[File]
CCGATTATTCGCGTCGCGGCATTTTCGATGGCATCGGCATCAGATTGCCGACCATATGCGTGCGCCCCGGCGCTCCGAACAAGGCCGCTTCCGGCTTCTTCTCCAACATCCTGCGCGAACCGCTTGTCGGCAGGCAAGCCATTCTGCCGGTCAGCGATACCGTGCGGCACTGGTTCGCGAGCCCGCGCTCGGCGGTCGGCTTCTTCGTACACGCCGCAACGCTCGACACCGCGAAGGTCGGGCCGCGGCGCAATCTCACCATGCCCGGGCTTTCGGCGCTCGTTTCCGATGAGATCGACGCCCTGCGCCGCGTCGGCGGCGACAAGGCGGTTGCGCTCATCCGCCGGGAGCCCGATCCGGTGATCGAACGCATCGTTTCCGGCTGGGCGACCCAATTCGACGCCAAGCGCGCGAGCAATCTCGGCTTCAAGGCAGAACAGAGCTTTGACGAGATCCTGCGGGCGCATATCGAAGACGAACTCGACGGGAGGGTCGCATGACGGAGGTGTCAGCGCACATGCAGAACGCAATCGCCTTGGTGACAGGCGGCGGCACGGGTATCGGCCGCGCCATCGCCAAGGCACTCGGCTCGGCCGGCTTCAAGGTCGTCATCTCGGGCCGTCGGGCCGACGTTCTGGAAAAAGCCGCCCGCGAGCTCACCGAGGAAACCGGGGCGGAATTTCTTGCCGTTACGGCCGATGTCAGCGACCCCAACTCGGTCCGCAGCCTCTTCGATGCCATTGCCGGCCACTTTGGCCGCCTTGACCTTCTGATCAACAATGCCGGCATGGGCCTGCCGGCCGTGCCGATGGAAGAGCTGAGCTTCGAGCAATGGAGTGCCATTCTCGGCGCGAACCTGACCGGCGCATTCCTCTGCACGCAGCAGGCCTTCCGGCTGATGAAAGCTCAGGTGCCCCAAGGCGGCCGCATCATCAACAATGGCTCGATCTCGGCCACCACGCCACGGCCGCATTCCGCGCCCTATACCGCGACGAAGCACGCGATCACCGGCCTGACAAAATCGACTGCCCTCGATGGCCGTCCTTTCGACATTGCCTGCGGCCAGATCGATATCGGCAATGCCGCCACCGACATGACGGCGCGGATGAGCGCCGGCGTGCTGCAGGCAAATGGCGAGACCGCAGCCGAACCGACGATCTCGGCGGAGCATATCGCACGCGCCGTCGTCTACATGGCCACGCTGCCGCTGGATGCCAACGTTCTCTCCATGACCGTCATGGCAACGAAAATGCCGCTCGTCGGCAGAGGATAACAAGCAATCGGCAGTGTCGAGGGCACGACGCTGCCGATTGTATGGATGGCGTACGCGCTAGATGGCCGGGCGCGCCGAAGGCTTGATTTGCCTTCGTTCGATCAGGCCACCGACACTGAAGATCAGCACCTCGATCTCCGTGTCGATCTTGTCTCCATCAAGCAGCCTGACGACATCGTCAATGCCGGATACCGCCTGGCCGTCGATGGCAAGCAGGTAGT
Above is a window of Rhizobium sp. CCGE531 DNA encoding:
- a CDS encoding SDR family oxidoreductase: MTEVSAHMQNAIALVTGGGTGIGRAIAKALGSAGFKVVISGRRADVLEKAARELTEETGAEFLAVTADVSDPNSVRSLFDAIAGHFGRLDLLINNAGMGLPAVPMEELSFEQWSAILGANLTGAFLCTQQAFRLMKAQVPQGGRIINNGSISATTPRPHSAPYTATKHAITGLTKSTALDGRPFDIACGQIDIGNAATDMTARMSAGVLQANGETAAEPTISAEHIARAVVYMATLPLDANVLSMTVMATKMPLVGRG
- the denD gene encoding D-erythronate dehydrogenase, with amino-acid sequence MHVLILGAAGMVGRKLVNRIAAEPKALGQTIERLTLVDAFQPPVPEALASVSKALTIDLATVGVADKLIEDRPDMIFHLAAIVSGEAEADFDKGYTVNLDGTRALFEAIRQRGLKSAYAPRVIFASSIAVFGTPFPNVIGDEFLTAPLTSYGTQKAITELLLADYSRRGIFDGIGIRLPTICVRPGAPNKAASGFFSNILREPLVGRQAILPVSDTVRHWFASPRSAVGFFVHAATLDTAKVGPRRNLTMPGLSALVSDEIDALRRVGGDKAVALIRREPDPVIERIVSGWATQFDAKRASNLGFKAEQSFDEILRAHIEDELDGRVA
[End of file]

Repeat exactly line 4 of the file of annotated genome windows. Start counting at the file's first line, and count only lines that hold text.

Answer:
- the denD gene encoding D-erythronate dehydrogenase, with amino-acid sequence MHVLILGAAGMVGRKLVNRIAAEPKALGQTIERLTLVDAFQPPVPEALASVSKALTIDLATVGVADKLIEDRPDMIFHLAAIVSGEAEADFDKGYTVNLDGTRALFEAIRQRGLKSAYAPRVIFASSIAVFGTPFPNVIGDEFLTAPLTSYGTQKAITELLLADYSRRGIFDGIGIRLPTICVRPGAPNKAASGFFSNILREPLVGRQAILPVSDTVRHWFASPRSAVGFFVHAATLDTAKVGPRRNLTMPGLSALVSDEIDALRRVGGDKAVALIRREPDPVIERIVSGWATQFDAKRASNLGFKAEQSFDEILRAHIEDELDGRVA